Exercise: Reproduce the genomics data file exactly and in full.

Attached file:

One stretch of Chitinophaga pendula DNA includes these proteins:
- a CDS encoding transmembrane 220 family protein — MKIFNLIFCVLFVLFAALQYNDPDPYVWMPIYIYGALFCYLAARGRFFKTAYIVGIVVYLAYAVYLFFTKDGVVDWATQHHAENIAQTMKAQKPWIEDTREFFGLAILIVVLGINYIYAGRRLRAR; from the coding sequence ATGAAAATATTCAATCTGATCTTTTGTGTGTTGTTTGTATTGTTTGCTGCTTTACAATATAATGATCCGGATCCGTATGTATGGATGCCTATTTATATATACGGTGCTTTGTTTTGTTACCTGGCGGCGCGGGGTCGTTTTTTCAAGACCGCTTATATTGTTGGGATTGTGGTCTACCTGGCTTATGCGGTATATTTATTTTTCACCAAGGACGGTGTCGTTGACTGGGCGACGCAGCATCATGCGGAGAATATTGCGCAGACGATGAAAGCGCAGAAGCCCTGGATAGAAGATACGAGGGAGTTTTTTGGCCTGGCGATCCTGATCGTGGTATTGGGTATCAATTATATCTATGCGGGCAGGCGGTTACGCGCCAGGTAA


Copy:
One stretch of Chitinophaga pendula DNA includes these proteins:
- a CDS encoding transmembrane 220 family protein — MKIFNLIFCVLFVLFAALQYNDPDPYVWMPIYIYGALFCYLAARGRFFKTAYIVGIVVYLAYAVYLFFTKDGVVDWATQHHAENIAQTMKAQKPWIEDTREFFGLAILIVVLGINYIYAGRRLRAR; from the coding sequence ATGAAAATATTCAATCTGATCTTTTGTGTGTTGTTTGTATTGTTTGCTGCTTTACAATATAATGATCCGGATCCGTATGTATGGATGCCTATTTATATATACGGTGCTTTGTTTTGTTACCTGGCGGCGCGGGGTCGTTTTTTCAAGACCGCTTATATTGTTGGGATTGTGGTCTACCTGGCTTATGCGGTATATTTATTTTTCACCAAGGACGGTGTCGTTGACTGGGCGACGCAGCATCATGCGGAGAATATTGCGCAGACGATGAAAGCGCAGAAGCCCTGGATAGAAGATACGAGGGAGTTTTTTGGCCTGGCGATCCTGATCGTGGTATTGGGTATCAATTATATCTATGCGGGCAGGCGGTTACGCGCCAGGTAA